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Game Info:

Germination
Developed By: Sullivan Boyd, Caden Petersen
Published By: Sullivan Boyd, Caden Petersen
Released: April 13, 2018
Available On: Windows
Genre: Arcade; platformer
ESRB Rating: N/A
Number of Players: Single-player
Price: $3.99

Thanks to Sullivan Boyd and Caden Petersen for the Steam review key!

Germination is a simplistic arcade platformer designed around the Mario head-stomp mechanic combined with a combo system. The game is the pure definition of coffee break with my longest session being at most 5 minutes long and an incredible sense of “one more try”.

The main goal in Germination is to simply get to the end and rack up a score. Supposedly there’s a boss fight at the end, but I’ve never made it further than maybe halfway. The game is brutally difficult but remains completely fair. Your only mode of combat is stomping on top of plant-based enemies. Enemies are designed in a way to make this difficult, with some shooting from side to side and others drilling through the planet and launching themselves into the air. Even the basic flower can do a bit of a sidestep to just barely get out of the way of being stomped. To get a good score, you have to take advantage of the combo system. Make sure to never touch the ground and stomp as many plants as possible. From a 5-15 combo, your character becomes faster and faster, while also being harder and harder to control. At a 25 combo, you can activate an ability and break the planet you’re on, killing everything on the map. These systems are mechanically simple, but require a lot of precision to execute.

Germination
Highlights:

Strong Points: Addictive; clean pixel art; mechanically solid; challenging
Weak Points: Challenging; unfitting soundtrack
Moral Warnings: Crushing several plant-based enemies

Your playing field is the outskirts of a small 2D planet with a bit of gravitational pull. The gravity is a large part of what makes character control difficult during a combo. During a combo, you end up less and less affected by gravity, which means you end up further and further off the surface of the planet, and your astronaut is faster and lighter. While at first I wasn’t a big fan of this because it felt impossible to control with precision, I found that with practice you still can control the character just fine.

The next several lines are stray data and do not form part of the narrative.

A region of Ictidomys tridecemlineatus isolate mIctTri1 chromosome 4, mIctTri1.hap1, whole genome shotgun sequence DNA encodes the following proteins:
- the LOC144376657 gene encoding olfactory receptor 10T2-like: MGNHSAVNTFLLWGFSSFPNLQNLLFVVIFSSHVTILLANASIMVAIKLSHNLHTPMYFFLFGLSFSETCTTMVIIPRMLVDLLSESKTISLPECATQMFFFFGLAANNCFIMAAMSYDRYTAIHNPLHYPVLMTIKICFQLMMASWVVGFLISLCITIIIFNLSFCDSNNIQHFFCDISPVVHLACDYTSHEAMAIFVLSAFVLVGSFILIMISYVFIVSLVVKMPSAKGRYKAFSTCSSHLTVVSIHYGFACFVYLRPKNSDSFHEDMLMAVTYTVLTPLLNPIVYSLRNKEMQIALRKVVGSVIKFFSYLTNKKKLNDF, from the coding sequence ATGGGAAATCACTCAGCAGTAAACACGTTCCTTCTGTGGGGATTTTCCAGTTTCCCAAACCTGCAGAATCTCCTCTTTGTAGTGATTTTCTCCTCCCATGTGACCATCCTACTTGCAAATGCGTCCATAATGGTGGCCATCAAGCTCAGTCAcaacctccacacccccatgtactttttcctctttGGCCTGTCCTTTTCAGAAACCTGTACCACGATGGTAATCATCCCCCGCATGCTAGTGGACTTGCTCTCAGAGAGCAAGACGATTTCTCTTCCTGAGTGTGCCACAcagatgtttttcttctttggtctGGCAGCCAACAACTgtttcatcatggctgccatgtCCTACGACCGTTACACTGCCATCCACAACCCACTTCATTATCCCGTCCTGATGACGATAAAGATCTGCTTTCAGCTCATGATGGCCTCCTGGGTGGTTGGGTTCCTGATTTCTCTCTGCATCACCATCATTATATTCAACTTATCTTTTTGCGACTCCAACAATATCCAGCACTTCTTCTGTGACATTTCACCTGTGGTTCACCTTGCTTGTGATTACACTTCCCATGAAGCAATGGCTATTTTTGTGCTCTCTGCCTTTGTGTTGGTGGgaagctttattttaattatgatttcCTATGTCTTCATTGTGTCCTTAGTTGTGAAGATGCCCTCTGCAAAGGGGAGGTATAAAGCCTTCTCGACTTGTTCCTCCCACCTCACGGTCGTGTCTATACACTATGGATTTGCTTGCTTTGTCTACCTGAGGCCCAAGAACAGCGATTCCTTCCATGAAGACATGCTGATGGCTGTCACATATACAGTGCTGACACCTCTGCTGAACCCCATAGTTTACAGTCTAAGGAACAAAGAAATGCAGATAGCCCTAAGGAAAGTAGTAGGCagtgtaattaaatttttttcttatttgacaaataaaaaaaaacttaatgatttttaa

The artwork of Germination is really good. The pixel art characters blend together nicely and everything is easy to distinguish. The sound effects have a nice weight to them despite being arcade-like. The music is very good and has a dynamic system where certain enemy spawns change the soundtrack, but it sounds way too laid back for the fast paced nature of the game. There is controller support but I haven’t gotten it to work with my Xbox One controller, and controls cannot be rebound. I haven’t noticed any bugs in my playtime. There was no tutorial which was off-putting, but luckily this wasn't a huge issue due to the simplicity of the game.

Germination
Score Breakdown:
Higher is better
(10/10 is perfect)

Game Score - 80%
Gameplay - 16/20
Graphics - 9/10
Sound - 7/10
Stability - 5/5
Controls - 3/5

Morality Score - 95%
Violence - 8/10
Language - 9.5/10
Sexual Content - 10/10
Occult/Supernatural - 10/10
Cultural/Moral/Ethical - 10/10

Germination consists of a lot of killing, but it’s all against various plant-based creatures. There is no blood in sight and your human character simply drifts off into space when they die. There is an online leaderboard so there is potential for offensive names.


I thoroughly enjoyed Germination. It’s simple and has a high skill ceiling and stomping on enemies has a perfect ‘oomph’ feeling to it. The online leaderboards give me a great incentive to keep grinding away and each session is unique and short enough to keep from becoming stale. For the cheap price and minimalistic mechanics, I recommend it to everyone who may be interested.

About the Author

Evan

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Christ Centered Gamer looks at video games from two view points. We analyze games on a secular level which will break down a game based on its graphics, sound, stability and overall gaming experience. If you’re concerned about the family friendliness of a game, we have a separate moral score which looks at violence, language, sexual content, occult references and other ethical issues.

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